When it comes to inclusion, neurodiversity refers to a world where neurological differences are recognised and respected as all other human variations.
Depending on how our brains are wired we think, move, process information and communicate in different ways. Many people in our community use neurodiversity as an umbrella term used to describe alternative thinking styles such as Dyslexia, DCD (Dyspraxia), Dyscalculia, Autism and ADHD. But regardless of labels, neurodiversity is about recognising those who think differently. And no matter whether you are a school, university or organisation you can benefit from different thinkers!
Approximately 15-20% of population has a neurological difference.Instead of labelling people with deficits or disorders, when we use the term neurodiversity, we take a balanced view of an individual’s unique strengths and challenges. Many ‘challenges’ neurodivergent people face are more to do with the environment and systems they are placed in, often designed by a majority population.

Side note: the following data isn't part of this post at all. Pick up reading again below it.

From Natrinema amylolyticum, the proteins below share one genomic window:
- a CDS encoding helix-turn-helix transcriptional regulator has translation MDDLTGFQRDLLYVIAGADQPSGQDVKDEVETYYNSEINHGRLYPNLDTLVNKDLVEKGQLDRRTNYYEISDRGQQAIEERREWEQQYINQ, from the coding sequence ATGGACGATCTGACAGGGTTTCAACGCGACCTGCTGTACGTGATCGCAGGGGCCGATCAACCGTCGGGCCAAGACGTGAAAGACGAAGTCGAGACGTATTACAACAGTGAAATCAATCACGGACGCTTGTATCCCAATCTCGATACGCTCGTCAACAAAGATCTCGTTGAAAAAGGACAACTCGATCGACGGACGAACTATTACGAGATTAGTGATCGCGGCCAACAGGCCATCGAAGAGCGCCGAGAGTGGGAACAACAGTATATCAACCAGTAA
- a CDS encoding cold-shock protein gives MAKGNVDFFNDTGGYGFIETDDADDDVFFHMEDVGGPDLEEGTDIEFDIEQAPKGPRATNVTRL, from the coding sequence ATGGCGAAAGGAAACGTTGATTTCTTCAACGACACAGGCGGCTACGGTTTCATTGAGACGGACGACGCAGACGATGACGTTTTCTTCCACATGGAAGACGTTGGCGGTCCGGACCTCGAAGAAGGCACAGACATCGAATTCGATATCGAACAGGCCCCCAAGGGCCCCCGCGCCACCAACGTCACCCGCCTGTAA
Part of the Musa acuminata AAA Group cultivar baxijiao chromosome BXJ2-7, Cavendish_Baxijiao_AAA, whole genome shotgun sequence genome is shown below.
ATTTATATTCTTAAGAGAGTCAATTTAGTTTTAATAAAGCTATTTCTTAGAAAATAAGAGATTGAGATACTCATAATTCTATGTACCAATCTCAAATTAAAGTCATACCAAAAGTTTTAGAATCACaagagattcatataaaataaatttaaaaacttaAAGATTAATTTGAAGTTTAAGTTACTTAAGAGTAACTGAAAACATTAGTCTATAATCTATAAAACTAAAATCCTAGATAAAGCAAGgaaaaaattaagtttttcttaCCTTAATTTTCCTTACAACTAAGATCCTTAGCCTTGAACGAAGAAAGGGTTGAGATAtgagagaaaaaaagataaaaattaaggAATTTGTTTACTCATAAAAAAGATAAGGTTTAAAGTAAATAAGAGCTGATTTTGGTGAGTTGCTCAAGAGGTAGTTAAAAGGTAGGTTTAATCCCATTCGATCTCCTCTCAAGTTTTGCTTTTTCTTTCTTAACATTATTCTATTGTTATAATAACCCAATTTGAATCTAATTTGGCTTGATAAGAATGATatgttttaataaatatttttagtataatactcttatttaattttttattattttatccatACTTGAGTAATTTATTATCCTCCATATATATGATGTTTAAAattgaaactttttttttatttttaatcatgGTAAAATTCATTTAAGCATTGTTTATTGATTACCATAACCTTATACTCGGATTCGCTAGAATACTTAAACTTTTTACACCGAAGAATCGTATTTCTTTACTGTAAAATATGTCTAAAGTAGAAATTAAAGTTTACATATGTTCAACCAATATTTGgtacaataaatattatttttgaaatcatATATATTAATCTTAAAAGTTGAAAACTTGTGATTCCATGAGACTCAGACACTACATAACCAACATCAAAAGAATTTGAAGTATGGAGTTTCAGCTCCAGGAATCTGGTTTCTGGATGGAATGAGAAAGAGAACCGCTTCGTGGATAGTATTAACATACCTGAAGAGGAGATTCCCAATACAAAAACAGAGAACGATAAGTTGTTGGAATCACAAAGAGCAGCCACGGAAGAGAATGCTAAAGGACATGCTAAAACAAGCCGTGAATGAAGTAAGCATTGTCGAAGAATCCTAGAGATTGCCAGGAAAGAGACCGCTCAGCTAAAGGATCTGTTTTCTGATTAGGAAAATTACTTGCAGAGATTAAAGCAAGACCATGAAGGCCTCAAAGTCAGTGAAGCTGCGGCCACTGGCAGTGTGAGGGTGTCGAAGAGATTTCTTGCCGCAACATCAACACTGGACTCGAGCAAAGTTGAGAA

Did you know?
- No two people are the same and so we will all have different profiles
- Although we talk about specific neurodifferences such as Autism and Dyslexia, the reality is that these can co-occur
- Every neurodivergent individual has a unique pattern of strengths and challenges
- We tend to operate on an approach to diagnosis and labels which can mean that quite often the focus is on the challenges rather than the many strengths and talents of neurodivergent individuals
- It is important that we take a person-centred approach, by tailoring strategies to each individual
- It is important to harness the strengths and talents of neurodivergent individuals, this helps to build confidence and self-esteem, and ensures individuals are given the opportunity to flourish in their day-to-day